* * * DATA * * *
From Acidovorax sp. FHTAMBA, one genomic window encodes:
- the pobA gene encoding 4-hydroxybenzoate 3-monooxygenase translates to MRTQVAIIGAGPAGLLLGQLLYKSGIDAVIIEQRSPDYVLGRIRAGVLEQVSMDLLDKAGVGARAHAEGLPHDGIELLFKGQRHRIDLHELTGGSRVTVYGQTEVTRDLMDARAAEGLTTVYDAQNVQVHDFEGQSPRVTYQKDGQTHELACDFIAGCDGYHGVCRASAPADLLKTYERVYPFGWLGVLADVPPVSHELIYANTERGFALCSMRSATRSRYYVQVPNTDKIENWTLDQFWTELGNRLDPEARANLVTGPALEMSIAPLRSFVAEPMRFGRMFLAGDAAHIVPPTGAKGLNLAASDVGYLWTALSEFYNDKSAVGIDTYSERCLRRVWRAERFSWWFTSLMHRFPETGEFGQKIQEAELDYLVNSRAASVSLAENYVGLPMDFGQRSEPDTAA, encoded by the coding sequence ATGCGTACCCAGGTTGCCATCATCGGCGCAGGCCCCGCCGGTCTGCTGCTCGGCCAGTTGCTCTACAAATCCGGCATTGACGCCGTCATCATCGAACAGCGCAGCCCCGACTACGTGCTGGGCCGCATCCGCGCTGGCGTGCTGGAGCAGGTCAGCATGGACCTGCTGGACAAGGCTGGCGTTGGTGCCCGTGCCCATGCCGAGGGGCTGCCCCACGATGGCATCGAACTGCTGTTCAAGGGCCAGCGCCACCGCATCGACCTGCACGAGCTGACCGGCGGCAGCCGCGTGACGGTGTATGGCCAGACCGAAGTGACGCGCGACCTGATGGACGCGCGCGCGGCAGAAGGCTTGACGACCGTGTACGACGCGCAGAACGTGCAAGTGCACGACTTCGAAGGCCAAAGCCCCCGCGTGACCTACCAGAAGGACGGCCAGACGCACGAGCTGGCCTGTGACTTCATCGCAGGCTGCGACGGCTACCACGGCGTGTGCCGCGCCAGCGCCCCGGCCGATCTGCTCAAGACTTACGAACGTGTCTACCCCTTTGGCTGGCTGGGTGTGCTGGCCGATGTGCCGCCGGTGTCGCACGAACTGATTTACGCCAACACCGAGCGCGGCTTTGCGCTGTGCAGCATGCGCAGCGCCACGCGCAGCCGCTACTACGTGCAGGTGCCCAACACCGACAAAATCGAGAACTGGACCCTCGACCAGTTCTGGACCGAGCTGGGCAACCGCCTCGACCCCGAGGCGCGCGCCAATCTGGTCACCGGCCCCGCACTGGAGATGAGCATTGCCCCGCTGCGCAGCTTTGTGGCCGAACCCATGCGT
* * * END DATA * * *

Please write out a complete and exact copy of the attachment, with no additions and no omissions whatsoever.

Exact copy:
From Acidovorax sp. FHTAMBA, one genomic window encodes:
- the pobA gene encoding 4-hydroxybenzoate 3-monooxygenase translates to MRTQVAIIGAGPAGLLLGQLLYKSGIDAVIIEQRSPDYVLGRIRAGVLEQVSMDLLDKAGVGARAHAEGLPHDGIELLFKGQRHRIDLHELTGGSRVTVYGQTEVTRDLMDARAAEGLTTVYDAQNVQVHDFEGQSPRVTYQKDGQTHELACDFIAGCDGYHGVCRASAPADLLKTYERVYPFGWLGVLADVPPVSHELIYANTERGFALCSMRSATRSRYYVQVPNTDKIENWTLDQFWTELGNRLDPEARANLVTGPALEMSIAPLRSFVAEPMRFGRMFLAGDAAHIVPPTGAKGLNLAASDVGYLWTALSEFYNDKSAVGIDTYSERCLRRVWRAERFSWWFTSLMHRFPETGEFGQKIQEAELDYLVNSRAASVSLAENYVGLPMDFGQRSEPDTAA, encoded by the coding sequence ATGCGTACCCAGGTTGCCATCATCGGCGCAGGCCCCGCCGGTCTGCTGCTCGGCCAGTTGCTCTACAAATCCGGCATTGACGCCGTCATCATCGAACAGCGCAGCCCCGACTACGTGCTGGGCCGCATCCGCGCTGGCGTGCTGGAGCAGGTCAGCATGGACCTGCTGGACAAGGCTGGCGTTGGTGCCCGTGCCCATGCCGAGGGGCTGCCCCACGATGGCATCGAACTGCTGTTCAAGGGCCAGCGCCACCGCATCGACCTGCACGAGCTGACCGGCGGCAGCCGCGTGACGGTGTATGGCCAGACCGAAGTGACGCGCGACCTGATGGACGCGCGCGCGGCAGAAGGCTTGACGACCGTGTACGACGCGCAGAACGTGCAAGTGCACGACTTCGAAGGCCAAAGCCCCCGCGTGACCTACCAGAAGGACGGCCAGACGCACGAGCTGGCCTGTGACTTCATCGCAGGCTGCGACGGCTACCACGGCGTGTGCCGCGCCAGCGCCCCGGCCGATCTGCTCAAGACTTACGAACGTGTCTACCCCTTTGGCTGGCTGGGTGTGCTGGCCGATGTGCCGCCGGTGTCGCACGAACTGATTTACGCCAACACCGAGCGCGGCTTTGCGCTGTGCAGCATGCGCAGCGCCACGCGCAGCCGCTACTACGTGCAGGTGCCCAACACCGACAAAATCGAGAACTGGACCCTCGACCAGTTCTGGACCGAGCTGGGCAACCGCCTCGACCCCGAGGCGCGCGCCAATCTGGTCACCGGCCCCGCACTGGAGATGAGCATTGCCCCGCTGCGCAGCTTTGTGGCCGAACCCATGCGT